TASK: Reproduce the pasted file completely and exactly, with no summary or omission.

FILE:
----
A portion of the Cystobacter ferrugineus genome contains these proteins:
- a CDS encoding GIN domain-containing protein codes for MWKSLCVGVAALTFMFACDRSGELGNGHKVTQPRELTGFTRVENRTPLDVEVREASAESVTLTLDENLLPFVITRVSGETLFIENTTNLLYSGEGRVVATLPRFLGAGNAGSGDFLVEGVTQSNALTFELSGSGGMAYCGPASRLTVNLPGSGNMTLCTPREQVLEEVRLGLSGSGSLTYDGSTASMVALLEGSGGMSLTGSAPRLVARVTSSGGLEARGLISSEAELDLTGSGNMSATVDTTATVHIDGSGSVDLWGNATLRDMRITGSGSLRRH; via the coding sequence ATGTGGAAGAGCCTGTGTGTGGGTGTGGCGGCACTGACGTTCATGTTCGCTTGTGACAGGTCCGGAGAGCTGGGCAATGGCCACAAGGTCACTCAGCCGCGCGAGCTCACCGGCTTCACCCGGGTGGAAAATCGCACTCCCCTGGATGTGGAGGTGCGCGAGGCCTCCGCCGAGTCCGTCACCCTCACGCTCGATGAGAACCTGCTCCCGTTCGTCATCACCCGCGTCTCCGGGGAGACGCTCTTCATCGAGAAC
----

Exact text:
A portion of the Cystobacter ferrugineus genome contains these proteins:
- a CDS encoding GIN domain-containing protein codes for MWKSLCVGVAALTFMFACDRSGELGNGHKVTQPRELTGFTRVENRTPLDVEVREASAESVTLTLDENLLPFVITRVSGETLFIENTTNLLYSGEGRVVATLPRFLGAGNAGSGDFLVEGVTQSNALTFELSGSGGMAYCGPASRLTVNLPGSGNMTLCTPREQVLEEVRLGLSGSGSLTYDGSTASMVALLEGSGGMSLTGSAPRLVARVTSSGGLEARGLISSEAELDLTGSGNMSATVDTTATVHIDGSGSVDLWGNATLRDMRITGSGSLRRH; via the coding sequence ATGTGGAAGAGCCTGTGTGTGGGTGTGGCGGCACTGACGTTCATGTTCGCTTGTGACAGGTCCGGAGAGCTGGGCAATGGCCACAAGGTCACTCAGCCGCGCGAGCTCACCGGCTTCACCCGGGTGGAAAATCGCACTCCCCTGGATGTGGAGGTGCGCGAGGCCTCCGCCGAGTCCGTCACCCTCACGCTCGATGAGAACCTGCTCCCGTTCGTCATCACCCGCGTCTCCGGGGAGACGCTCTTCATCGAGAAC